RE/MAX 440
Mary Mastroeni
mmastroeni@remax.net
Mary Mastroeni
731 W Skippack Pike
Blue Bell  PA 19422
PH: 610-277-2900
O: 215-643-3200
C: 610-213-4878
F: 267-354-6212 
Welcome Home from RE/MAX 440!

Mary's Blog

Time to Plant for Fall

August 5, 2011 5:01 pm

Now that most of summer’s produce is here, or well on its way, it’s time to start planning your garden for fall. Below are some hardy things to plant now for a full fall harvest.

1. Broccoli. Plant at the end of summer but well before the first frost, about 10 weeks.

2. Cauliflower. Plant in rich soil and be sure to water well.

3. Lettuce. Be sure to shade new seedlings from the afternoon sun.

4. Spinach. This hardy veggie lasts well into winter. Plant at least 5 weeks before first frost.

5. Cabbage. Not everyone is a cabbage fan, but this vegetable does well in cooler temps. Be sure to keep soil wet and the young plants shaded from too much sun.

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Carbon Monoxide Poisoning Is Not Just a Cold Weather Risk

August 5, 2011 5:01 pm

Back-to-back carbon monoxide incidents within one week of each other reaffirm what safety officials keep telling citizens: the risk of accidental carbon monoxide poisoning is not only a danger linked to cold weather and furnaces.

In both emergencies, faulty rental water heaters were the source of the deadly carbon monoxide gas.

Safety expert Carol Heller offers these CO summer safety tips:

1. Have all fuel-burning appliances inspected annually by a licensed professional. Boaters with watercrafts that have sleeping quarters, generators and/or inboard gas engines should also have annual inspections.
2. Replace carbon monoxide alarms every 7 years, per CSA certification. CO alarms from other manufacturers must be replaced every 5 years.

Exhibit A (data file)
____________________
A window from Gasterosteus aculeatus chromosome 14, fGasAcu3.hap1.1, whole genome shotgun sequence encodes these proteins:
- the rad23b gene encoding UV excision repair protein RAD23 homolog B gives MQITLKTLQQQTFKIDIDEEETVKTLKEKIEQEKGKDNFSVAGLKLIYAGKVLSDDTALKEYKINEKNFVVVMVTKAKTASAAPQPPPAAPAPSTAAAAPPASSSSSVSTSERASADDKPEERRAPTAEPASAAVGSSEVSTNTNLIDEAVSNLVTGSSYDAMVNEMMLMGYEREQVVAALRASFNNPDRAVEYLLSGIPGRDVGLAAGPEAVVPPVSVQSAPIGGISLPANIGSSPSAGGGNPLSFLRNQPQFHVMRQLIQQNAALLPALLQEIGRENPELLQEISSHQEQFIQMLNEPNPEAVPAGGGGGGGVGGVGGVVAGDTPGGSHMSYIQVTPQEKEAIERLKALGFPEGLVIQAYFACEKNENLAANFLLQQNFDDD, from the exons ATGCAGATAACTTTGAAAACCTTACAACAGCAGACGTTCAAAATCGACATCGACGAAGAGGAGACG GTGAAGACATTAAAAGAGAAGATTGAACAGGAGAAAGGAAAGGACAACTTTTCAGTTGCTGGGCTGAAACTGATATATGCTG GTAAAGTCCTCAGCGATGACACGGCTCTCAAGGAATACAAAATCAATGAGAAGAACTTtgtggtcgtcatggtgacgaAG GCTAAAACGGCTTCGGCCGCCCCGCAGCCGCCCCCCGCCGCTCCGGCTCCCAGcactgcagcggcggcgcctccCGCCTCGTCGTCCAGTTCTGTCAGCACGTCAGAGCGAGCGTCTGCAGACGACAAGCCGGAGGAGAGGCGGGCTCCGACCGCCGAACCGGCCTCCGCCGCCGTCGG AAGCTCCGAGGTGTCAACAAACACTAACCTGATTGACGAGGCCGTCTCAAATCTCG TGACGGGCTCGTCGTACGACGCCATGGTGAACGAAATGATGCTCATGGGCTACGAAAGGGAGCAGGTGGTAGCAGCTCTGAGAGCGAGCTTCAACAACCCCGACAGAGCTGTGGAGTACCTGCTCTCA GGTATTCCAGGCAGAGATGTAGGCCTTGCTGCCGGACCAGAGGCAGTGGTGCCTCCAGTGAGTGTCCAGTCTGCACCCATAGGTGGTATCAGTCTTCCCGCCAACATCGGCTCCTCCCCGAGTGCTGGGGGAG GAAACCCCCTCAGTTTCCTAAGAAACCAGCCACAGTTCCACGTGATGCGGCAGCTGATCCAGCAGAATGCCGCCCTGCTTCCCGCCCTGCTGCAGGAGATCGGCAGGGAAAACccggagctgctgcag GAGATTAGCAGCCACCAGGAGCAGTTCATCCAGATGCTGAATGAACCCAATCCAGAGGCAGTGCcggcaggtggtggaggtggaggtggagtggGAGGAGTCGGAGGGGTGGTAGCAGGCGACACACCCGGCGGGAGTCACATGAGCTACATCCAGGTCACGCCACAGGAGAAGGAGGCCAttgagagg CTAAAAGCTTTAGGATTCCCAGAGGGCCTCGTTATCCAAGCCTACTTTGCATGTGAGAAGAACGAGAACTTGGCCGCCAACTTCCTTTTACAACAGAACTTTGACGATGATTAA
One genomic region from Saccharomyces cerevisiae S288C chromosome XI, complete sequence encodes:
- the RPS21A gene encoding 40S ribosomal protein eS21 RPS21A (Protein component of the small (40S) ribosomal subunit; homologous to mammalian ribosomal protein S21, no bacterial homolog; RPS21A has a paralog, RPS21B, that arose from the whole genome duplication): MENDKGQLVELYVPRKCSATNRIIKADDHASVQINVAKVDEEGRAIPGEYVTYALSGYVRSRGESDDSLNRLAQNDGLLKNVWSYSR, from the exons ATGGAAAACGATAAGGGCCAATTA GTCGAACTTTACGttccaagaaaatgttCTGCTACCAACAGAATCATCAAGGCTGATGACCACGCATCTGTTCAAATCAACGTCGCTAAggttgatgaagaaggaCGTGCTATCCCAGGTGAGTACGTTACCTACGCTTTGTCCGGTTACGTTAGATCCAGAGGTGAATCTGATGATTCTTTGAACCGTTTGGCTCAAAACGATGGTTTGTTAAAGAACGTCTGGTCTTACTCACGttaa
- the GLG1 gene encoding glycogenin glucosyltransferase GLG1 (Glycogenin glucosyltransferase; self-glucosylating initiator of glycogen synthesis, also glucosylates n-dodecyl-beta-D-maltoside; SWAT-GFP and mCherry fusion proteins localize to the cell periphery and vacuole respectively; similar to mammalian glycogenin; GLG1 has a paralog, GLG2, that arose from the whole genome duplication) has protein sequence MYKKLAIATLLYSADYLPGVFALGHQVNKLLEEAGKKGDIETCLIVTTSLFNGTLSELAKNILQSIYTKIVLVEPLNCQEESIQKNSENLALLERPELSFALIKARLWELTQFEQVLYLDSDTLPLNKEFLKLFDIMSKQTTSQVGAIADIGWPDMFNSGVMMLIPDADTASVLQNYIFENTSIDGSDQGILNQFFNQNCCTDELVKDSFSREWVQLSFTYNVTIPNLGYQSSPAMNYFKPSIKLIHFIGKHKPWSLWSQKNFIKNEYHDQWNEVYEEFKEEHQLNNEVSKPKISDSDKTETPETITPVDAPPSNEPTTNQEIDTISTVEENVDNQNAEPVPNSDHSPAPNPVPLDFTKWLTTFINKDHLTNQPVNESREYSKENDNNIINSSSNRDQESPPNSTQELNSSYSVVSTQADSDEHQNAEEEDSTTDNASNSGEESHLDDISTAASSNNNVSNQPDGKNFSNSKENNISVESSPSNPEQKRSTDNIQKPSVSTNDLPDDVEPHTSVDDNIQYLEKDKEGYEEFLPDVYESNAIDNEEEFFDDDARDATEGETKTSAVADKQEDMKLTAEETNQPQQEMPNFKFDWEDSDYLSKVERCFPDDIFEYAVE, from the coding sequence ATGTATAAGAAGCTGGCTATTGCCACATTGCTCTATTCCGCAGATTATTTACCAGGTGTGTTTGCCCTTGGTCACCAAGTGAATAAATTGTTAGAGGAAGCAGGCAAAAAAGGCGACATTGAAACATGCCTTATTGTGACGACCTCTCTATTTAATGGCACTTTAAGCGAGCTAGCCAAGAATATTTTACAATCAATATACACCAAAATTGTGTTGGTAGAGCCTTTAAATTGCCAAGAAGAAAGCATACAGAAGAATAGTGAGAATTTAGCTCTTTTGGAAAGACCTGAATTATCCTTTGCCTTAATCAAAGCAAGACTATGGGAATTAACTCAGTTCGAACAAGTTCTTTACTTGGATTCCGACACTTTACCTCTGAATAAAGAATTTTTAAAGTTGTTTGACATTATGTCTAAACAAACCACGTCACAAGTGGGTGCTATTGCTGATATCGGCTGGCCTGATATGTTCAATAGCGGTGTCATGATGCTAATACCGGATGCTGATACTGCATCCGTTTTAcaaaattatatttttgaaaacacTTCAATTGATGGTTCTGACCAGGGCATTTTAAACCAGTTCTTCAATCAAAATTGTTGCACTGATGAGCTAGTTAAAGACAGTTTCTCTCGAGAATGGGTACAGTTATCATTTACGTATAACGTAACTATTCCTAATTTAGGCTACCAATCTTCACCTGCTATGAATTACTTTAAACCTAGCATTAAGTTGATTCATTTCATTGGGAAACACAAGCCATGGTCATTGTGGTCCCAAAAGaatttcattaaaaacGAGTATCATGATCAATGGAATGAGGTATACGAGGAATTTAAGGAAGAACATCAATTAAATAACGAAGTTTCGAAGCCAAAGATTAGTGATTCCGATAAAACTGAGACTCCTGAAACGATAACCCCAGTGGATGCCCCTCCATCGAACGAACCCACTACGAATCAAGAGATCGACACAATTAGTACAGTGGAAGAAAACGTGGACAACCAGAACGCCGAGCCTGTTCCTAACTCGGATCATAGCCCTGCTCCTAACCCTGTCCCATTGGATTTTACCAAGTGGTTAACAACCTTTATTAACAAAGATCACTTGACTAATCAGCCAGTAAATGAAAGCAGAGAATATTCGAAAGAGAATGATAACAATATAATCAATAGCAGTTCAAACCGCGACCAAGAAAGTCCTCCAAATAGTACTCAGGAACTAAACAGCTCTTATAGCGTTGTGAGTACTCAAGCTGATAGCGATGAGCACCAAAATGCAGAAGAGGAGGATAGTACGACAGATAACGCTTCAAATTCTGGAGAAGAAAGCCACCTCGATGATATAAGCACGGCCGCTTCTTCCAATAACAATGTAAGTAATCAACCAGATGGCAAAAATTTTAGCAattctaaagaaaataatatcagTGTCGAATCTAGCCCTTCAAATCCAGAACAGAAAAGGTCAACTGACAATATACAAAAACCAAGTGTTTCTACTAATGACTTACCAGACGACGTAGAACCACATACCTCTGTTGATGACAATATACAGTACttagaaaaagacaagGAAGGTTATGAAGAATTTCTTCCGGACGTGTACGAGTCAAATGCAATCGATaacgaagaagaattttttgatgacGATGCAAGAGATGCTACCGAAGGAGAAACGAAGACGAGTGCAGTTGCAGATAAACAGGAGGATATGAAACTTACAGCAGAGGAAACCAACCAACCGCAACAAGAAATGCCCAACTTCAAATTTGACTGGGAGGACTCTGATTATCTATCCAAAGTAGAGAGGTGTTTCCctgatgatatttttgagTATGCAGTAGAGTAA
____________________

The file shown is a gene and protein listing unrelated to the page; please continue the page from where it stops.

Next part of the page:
3. Replace batteries in CO alarms at least once annually
4. Consider purchasing CO alarms that have a digital display, which will alert you before harmful levels of the invisible gas are reached
5. Install CO alarms on watercraft that have sleeping quarters, generators and/or inboard gas engines. And remember, the boat moored next to you could also be a source of CO so stay safe in any marine situation.
6. If your CO alarm sounds, evacuate immediately and call 911.

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What Homeowners Need to Know about Summer Mold Danger

August 5, 2011 5:01 pm

It's summertime! The sun is shining, the weather is warm. Who's thinking about mold? American Leak Detection says that if homeowners are not thinking about mold, they should be. Summer's heat and humidity—especially when combined with an undetected or untreated leak—can set the stage for mold to flourish. 

"The best way to deal with indoor mold is to prevent it in the first place," says American Leak Detection President Bill Palmer. "That means you need to recognize the signs that you may have a leak, and locate and repair the leak promptly. Undetected leaks can allow mold to take hold, and that can create a health risk to you and your family and expensive damage to your home." 

Even without a leak, mold can flourish when summer's downpours and steamy weather cause heat and humidity to raise moisture levels in basements, crawl spaces, closets and other enclosed, dark places. Palmer advises that if homeowners notice any of the following seven symptoms of a plumbing leak, they should take action promptly: